Possibly the Deal of the Sale: Why I love Ian’s CSRG Buy at Rock Island Auction

    1918 Chauchat Light Machine Gun in .30-06 - Rock Island Auction photo

    Gun Jesus Ian McCollum of Forgotten Weapons has already written about his success at Rock Island Auction’s recent sale, or more specifically about his acquisition of a CSRG Chauchat in .30-06. I love this buy, and here’s why:

    I wanted it. And, for what it’s worth, as the Curator of a major military technology collection, I’ve never seen another one. If you’re familiar with the Institute of Military Technology, it might surprise you that there isn’t one in the collection, but it’s true. At least, not one in .30-06.

    Sure, it was a disaster of a gun. Glance at the comments section on Forgotten Weapons’ Facebook page or their website and you’ll see any number of questions in some form of, “Wasn’t the .30-06 version the really terrible one?” Terrible being subjective, we’re still talking about the Chauchat here. But yes it was.

    1918 Chauchat Light Machine Gun in .30-06 – Rock Island Auction photo


    As an example of why the Chauchat is so terrible, I once had a hard time getting the bolt to go forward on IMT’s 8mm Lebel gun (you know, the good one). I eventually solved this problem by discovering a not-that-small cutout near the fire control group perfectly shaped to insert a screwdriver to depress the sear far enough to send the bolt forward. Apparently I wasn’t the first person with this problem.

    There are stories that the CSRG was so terrible those who were issued one would discard it as soon as any other weapon found itself unaccompanied on the battlefield. Other stories circulate that troops were inclined to interlace them in the bottom of the trench in a lattice pattern as to avoid standing in the mud – because at least then they’d be useful for something.

    Of course it’s not fair to say the CSRG is all bad. It was far ahead of its time as far as overall weight and mobility on the battlefield was concerned (with this brand-new concept of “Walking Fire”). It was ahead of its time ergonomically with the rear pistol grip. It was ahead of its time mechanically with the straight-line buffer system. And it had a multi-lug rotating bolt for crying out loud. The BAR was still a several years away. According to Colonel Hatcher, the Lewis gun was in fact much worse than the CSRG. And the Benet-Mercie was incredibly complicated and fired from big floppy sideways metal sheets.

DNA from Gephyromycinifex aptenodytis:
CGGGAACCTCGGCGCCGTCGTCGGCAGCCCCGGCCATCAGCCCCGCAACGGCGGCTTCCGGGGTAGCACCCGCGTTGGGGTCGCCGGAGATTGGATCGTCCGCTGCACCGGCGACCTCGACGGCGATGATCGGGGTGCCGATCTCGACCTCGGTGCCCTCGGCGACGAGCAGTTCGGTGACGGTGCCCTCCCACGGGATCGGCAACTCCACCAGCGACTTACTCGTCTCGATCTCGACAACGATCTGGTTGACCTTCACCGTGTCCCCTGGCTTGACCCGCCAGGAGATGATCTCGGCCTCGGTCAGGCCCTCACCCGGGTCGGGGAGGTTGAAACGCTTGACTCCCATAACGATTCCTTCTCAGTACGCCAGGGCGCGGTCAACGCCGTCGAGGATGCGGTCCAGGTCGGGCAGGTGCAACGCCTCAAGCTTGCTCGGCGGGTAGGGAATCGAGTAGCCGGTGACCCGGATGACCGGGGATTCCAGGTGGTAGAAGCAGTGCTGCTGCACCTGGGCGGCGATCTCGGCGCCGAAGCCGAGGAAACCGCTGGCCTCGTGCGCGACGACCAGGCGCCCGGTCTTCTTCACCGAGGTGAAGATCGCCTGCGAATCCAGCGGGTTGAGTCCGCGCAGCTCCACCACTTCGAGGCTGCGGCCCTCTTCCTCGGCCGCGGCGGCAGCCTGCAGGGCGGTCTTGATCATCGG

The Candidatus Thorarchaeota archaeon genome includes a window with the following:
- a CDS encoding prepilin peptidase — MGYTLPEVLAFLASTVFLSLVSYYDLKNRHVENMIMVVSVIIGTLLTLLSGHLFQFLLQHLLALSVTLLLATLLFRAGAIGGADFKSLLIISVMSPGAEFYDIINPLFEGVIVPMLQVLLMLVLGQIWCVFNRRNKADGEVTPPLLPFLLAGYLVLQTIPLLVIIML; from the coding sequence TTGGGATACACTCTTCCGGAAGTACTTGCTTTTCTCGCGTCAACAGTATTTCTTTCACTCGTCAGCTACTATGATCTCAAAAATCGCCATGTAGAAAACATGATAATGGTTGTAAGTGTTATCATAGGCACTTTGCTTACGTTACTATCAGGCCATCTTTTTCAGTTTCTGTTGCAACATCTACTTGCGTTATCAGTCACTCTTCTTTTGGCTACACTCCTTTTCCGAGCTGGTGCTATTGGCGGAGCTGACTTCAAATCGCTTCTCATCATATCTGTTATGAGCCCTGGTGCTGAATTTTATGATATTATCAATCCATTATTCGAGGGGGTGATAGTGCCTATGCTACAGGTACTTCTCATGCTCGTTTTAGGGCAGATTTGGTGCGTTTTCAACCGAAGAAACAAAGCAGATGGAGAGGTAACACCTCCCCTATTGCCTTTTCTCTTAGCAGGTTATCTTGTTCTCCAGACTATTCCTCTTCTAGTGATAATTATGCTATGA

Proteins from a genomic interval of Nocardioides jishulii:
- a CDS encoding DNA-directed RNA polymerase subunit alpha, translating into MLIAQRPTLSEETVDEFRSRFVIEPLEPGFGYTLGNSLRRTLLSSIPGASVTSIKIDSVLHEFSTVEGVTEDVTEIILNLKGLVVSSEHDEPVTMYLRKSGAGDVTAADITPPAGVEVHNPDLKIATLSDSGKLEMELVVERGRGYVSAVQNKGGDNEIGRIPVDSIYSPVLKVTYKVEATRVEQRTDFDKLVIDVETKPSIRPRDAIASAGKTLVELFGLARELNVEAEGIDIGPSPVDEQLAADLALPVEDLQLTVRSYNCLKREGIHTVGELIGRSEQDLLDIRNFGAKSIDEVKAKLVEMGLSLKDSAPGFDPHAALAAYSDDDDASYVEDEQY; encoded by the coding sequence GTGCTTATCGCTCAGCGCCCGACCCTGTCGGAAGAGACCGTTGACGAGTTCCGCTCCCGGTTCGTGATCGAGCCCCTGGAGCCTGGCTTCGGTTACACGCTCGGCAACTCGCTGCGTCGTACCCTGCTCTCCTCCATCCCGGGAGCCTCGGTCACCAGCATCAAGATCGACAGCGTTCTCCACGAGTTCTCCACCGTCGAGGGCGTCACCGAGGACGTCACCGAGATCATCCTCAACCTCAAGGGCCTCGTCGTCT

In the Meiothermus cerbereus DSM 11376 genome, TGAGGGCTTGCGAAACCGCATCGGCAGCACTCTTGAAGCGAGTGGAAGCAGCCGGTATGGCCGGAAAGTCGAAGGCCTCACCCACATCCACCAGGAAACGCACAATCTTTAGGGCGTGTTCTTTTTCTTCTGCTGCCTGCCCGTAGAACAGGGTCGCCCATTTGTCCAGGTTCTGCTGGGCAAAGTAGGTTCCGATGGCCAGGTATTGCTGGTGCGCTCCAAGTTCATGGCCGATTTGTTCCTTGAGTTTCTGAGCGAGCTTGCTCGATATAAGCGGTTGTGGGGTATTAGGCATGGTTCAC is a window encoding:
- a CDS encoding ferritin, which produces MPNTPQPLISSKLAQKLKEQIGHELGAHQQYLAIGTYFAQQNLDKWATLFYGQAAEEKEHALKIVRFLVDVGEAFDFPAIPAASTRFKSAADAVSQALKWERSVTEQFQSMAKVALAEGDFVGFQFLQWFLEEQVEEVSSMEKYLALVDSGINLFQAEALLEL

Look how cool this thing is in action (animation by the brilliantly talented vbbsmyt):

     

    So what is our friend getting for the ridiculously low price of $13,800? First of all, try finding any other C&R Transferable machine gun for that money. You’ll pull it off, but it won’t be a classic World War I gun (okay, maybe an MG08/15 but don’t start with me). And it won’t have U.S. history. And it won’t be .30-06. And it won’t be nearly this rare. And it won’t be even remotely rangeworthy.

    I understand – Ian was the high bidder. My institution didn’t bid higher (although, yes, I told them they should). And whomever bid against Ian and lost didn’t think it was worth $14,950 (the price it would have required after buyer’s premium on the next bid). So by definition the entire market disagrees with me. Well, they’re wrong. And in a few months when he publishes the videos of this beautiful monstrosity, you’ll see why I was right.

    1918 Chauchat Light Machine Gun in .30-06 – Rock Island Auction photo

     

    UPDATE:

     

    Corey R. Wardrop

    Corey R. Wardrop is the Museum Curator for the Institute of Military Technology in Titusville, Florida where he manages one of the finest, if not the finest, firearms collections in the country. Corey is a former OIF infantry Marine and has worked professionally in the firearms industry for over 20 years. In 2014 he obtained an unrelated Bachelor of Science degree from one of the nation’s leading diploma mills. Through his work at IMT he is currently studying CAD design with an emphasis in reverse engineering rare firearms.
    Corey asks forgiveness for his novice-level photographs and insists they are improving dramatically thanks to certified rockstar http://nathan-wyatt.com/. Corey can be reached at [email protected] and always appreciates suggestions for future articles.
    For the record, Corey felt incredibly strange writing this bio in the third person.


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